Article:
When it arrived in 2001, the first-generation was at the forefront of the trend toward crossovers and away from minivans. Six years later, the mid-size crossover SUV segment is overflowing with competitors. General Motors, Mazda, and Hyundai, among others, now offer impressive entries.
Predictably, Toyota isn’t waving the white flag in the face of these new challengers. The new Highlander is bigger, more luxurious, and more powerful. Interior volume increases by nearly ten percent, a change that enabled Toyota to offer a trick second-row seating configuration. The standard twin captain’s chairs–which are rare in this segment and allow relatively unfettered access to the third-row bench, even when they have child seats strapped to them–easily convert into a three-passenger bench when you install a small seat that otherwise neatly stows in the rear portion of the front seat center console (see below). Cargo capacity behind the second-row seats also increases slightly over the previous model, from 39.7 to 42.5 cubic feet.
Because of this increase in size and features, the Highlander loses its base four-cylinder engine in favor of a standard V-6 that is larger than its predecessor. The engine still is hooked to a five-speed automatic, even though most of its competitors have six gears. Fuel economy is about the same as it was in the old V-6 model, thanks to the more efficient engine and better aerodynamics. Need more miles per gallon? There is also a new Highlander Hybrid (see sidebar).
Slide behind the wheel of the Highlander, and you’ll realize that it might be only a matter of time before Toyota’s baby steps forward are not enough to stay in front of Hyundai, which has taken recent leaps ahead. The Highlander’s body control is poorly managed, and the electric steering system is far too light and offers little on-center feel. At least the Sport model improves steering feel slightly and tightens up body motions while only minimally diminishing ride quality. That said, the Highlander’s interior is well laid out and feels almost Lexus-like in terms of luxury.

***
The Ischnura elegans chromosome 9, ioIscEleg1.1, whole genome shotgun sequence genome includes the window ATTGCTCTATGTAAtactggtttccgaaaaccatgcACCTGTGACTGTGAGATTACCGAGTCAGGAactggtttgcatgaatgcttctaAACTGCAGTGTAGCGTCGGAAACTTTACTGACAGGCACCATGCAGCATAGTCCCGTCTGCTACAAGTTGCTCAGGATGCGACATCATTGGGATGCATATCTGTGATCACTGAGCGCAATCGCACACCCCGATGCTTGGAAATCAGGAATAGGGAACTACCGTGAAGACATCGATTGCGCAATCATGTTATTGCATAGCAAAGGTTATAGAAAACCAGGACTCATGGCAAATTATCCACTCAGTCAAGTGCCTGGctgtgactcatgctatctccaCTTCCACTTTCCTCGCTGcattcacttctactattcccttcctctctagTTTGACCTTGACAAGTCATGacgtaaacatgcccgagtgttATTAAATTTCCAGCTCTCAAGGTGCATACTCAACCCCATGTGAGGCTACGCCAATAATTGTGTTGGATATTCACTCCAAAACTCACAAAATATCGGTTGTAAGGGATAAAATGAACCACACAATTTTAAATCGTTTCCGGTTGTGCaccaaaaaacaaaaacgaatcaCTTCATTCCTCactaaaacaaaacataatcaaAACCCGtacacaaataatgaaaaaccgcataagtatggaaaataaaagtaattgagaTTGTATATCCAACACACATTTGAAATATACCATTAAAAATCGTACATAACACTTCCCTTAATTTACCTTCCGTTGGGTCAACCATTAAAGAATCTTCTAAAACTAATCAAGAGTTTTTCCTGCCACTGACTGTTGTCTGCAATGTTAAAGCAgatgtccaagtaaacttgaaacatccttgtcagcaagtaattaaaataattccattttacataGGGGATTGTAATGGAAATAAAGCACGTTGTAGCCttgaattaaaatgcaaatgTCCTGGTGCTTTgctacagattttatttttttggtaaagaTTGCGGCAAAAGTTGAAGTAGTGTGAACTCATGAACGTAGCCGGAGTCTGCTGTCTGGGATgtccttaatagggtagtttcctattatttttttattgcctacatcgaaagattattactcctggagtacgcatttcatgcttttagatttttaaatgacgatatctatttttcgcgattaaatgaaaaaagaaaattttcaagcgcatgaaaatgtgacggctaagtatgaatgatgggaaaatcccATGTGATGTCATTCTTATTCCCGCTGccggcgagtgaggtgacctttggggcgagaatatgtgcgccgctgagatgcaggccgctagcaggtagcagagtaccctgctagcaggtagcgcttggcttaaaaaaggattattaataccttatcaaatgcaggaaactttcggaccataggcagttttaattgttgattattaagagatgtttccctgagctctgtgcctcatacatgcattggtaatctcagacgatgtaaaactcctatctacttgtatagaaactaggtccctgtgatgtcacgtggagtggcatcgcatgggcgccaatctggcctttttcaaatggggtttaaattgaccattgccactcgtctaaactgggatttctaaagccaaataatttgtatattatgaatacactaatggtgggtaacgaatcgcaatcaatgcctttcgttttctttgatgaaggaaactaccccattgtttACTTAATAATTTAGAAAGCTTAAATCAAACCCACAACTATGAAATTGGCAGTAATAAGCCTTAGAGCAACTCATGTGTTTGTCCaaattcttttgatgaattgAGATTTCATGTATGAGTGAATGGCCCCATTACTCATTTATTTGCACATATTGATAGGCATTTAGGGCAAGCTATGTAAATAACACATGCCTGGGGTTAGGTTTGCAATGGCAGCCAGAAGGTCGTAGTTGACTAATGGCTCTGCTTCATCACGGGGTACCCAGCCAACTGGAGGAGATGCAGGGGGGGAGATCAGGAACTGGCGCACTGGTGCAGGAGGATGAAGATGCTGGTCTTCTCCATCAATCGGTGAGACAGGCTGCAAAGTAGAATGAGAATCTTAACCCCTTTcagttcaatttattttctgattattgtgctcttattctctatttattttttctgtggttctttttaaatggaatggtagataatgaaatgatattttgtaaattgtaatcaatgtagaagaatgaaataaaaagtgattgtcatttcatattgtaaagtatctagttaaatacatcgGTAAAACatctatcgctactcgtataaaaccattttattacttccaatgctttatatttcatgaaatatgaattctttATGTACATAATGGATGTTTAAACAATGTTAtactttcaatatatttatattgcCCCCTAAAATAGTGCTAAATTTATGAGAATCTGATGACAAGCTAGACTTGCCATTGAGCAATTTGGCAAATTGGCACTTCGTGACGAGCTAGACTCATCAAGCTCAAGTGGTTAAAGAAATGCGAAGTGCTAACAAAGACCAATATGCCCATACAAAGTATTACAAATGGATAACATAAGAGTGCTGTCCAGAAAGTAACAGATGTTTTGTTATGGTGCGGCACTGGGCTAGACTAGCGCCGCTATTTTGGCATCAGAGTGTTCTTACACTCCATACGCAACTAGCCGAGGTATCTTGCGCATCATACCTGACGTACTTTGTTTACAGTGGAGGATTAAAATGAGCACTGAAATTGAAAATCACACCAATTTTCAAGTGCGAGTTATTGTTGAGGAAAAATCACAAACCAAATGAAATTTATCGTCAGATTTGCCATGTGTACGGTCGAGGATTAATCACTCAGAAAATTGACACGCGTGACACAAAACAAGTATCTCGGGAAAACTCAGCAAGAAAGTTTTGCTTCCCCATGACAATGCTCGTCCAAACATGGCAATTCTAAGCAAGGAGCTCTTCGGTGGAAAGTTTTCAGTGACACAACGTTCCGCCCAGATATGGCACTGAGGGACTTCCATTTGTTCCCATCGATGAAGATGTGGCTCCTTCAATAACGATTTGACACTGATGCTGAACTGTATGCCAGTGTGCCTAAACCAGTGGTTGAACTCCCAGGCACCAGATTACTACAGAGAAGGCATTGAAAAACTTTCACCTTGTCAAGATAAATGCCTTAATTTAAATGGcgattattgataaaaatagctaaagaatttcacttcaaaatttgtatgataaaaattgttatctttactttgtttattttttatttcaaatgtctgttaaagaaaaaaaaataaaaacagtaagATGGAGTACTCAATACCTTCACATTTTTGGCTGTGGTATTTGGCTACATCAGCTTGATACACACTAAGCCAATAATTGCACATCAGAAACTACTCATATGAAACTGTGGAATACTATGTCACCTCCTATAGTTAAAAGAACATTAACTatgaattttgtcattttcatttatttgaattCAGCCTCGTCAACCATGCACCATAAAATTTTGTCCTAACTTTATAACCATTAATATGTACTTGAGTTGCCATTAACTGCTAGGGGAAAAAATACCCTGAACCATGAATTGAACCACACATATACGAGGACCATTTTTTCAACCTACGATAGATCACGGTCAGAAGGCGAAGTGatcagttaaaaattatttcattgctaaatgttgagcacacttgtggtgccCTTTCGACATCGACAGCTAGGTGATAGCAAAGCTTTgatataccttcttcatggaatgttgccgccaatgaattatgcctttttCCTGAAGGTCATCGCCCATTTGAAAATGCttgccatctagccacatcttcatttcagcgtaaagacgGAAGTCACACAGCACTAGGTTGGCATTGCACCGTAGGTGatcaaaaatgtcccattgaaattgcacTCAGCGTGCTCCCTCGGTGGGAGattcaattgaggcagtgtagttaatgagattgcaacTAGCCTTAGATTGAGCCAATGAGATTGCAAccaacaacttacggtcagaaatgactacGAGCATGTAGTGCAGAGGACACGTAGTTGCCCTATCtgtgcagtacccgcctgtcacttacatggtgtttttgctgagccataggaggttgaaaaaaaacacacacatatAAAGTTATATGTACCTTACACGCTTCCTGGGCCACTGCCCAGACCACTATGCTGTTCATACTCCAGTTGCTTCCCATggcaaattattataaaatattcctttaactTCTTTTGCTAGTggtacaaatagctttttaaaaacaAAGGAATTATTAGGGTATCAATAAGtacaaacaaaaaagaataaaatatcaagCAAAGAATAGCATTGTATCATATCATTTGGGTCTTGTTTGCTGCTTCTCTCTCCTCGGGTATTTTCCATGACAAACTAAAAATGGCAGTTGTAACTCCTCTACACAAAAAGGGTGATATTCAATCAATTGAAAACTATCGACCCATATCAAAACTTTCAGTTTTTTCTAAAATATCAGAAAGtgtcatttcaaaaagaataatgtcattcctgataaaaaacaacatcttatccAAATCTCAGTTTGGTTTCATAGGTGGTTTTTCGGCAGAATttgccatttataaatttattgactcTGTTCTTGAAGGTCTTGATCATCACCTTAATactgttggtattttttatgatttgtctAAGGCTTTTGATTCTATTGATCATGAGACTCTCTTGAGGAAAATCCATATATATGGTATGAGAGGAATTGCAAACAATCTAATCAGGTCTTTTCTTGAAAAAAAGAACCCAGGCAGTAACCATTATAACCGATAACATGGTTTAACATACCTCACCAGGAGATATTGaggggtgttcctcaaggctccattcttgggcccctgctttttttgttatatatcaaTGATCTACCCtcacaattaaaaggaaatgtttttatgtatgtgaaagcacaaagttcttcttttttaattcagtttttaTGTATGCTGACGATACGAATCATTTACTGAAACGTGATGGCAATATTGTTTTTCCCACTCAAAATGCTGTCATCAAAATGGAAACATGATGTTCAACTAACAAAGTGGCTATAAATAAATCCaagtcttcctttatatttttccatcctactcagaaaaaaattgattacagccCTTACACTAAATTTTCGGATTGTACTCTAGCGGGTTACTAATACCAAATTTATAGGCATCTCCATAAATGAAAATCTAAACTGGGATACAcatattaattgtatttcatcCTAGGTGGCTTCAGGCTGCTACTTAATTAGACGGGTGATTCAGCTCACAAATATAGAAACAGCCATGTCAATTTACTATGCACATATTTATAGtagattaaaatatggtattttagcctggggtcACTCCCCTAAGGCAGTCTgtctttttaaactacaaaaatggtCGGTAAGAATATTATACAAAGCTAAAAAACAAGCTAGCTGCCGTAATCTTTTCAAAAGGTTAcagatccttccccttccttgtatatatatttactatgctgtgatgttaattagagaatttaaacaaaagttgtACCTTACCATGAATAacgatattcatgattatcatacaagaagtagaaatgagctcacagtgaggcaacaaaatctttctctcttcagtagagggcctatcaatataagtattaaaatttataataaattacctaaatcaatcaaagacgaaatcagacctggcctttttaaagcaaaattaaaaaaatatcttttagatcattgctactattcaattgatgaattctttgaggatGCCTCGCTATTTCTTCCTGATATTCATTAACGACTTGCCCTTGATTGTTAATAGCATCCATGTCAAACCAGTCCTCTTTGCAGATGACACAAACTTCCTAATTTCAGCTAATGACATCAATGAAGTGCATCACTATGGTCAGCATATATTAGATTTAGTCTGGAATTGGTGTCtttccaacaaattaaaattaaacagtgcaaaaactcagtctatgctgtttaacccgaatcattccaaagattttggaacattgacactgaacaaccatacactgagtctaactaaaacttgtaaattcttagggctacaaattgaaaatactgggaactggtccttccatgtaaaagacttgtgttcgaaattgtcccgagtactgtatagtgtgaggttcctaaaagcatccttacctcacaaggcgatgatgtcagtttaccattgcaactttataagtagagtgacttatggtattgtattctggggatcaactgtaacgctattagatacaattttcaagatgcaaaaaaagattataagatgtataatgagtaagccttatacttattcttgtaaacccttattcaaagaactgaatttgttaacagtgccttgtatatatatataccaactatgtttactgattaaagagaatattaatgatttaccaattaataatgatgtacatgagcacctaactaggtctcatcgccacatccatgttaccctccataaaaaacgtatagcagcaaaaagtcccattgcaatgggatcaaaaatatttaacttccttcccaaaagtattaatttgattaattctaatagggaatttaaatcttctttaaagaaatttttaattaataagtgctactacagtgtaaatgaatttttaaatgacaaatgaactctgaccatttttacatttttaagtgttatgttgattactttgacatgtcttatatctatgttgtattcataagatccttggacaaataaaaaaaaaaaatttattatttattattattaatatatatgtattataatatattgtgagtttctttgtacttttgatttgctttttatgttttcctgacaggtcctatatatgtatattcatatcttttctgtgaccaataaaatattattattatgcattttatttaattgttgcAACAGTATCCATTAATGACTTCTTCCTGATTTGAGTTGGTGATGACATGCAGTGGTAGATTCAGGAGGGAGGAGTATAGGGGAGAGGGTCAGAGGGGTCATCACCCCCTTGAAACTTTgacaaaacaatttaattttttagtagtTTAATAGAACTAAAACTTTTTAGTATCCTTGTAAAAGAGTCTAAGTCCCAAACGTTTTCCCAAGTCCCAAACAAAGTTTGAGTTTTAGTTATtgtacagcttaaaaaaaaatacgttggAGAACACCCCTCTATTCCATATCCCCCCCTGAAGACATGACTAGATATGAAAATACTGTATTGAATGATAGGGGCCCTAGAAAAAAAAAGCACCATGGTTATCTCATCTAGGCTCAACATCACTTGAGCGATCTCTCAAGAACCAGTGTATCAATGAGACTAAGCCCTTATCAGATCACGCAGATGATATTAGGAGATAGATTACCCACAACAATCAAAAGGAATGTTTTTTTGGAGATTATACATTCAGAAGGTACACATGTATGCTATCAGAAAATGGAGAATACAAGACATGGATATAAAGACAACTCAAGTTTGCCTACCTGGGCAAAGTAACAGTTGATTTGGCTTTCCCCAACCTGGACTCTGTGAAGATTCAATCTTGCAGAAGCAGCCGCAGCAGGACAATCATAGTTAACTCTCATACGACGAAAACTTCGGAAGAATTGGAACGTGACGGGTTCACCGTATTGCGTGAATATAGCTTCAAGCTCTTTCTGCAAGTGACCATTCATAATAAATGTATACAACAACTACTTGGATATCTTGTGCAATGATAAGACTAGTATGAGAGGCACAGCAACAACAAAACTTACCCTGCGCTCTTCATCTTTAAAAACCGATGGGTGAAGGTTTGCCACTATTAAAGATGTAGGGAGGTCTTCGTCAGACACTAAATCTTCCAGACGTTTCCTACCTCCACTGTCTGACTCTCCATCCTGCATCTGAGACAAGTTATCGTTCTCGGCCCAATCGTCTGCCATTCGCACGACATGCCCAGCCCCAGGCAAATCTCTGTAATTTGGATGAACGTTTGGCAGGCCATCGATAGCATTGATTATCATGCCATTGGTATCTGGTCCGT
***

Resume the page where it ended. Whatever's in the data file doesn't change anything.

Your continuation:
The and the Saturn Outlook both offer second-row captain’s chairs, along with more interior room than the Highlander, while a similarly equipped Hyundai Veracruz is, overall, nearly as good as the Highlander but costs less. What’s more, the is much better to drive. Toyota is going to have to try a bit harder if it intends to retain its status as the king of mid-size crossovers.
A new Highlander also means a new Highlander Hybrid. The gasoline/electric powertrain is mostly unchanged from the previous model, and all-wheel drive is now standard. The EPA combined fuel economy rating of 26 mpg–7 mpg better than the regular, all-wheel-drive Highlander–is the same as the old Hybrid’s, but the test doesn’t take into account several new features that could allow owners to eke out even better economy: a display that shows how to drive most efficiently, an EV mode that helps keep the Hybrid in electric-only mode longer at low speeds, and an ECON button that smoothes out the electronic throttle for improved fuel economy.Like the regular Highlander, the Hybrid suffers from too much body roll and soggy steering. But its electric brakes are smoother and more intuitive than the similar systems found in many of Toyota’s Lexus models.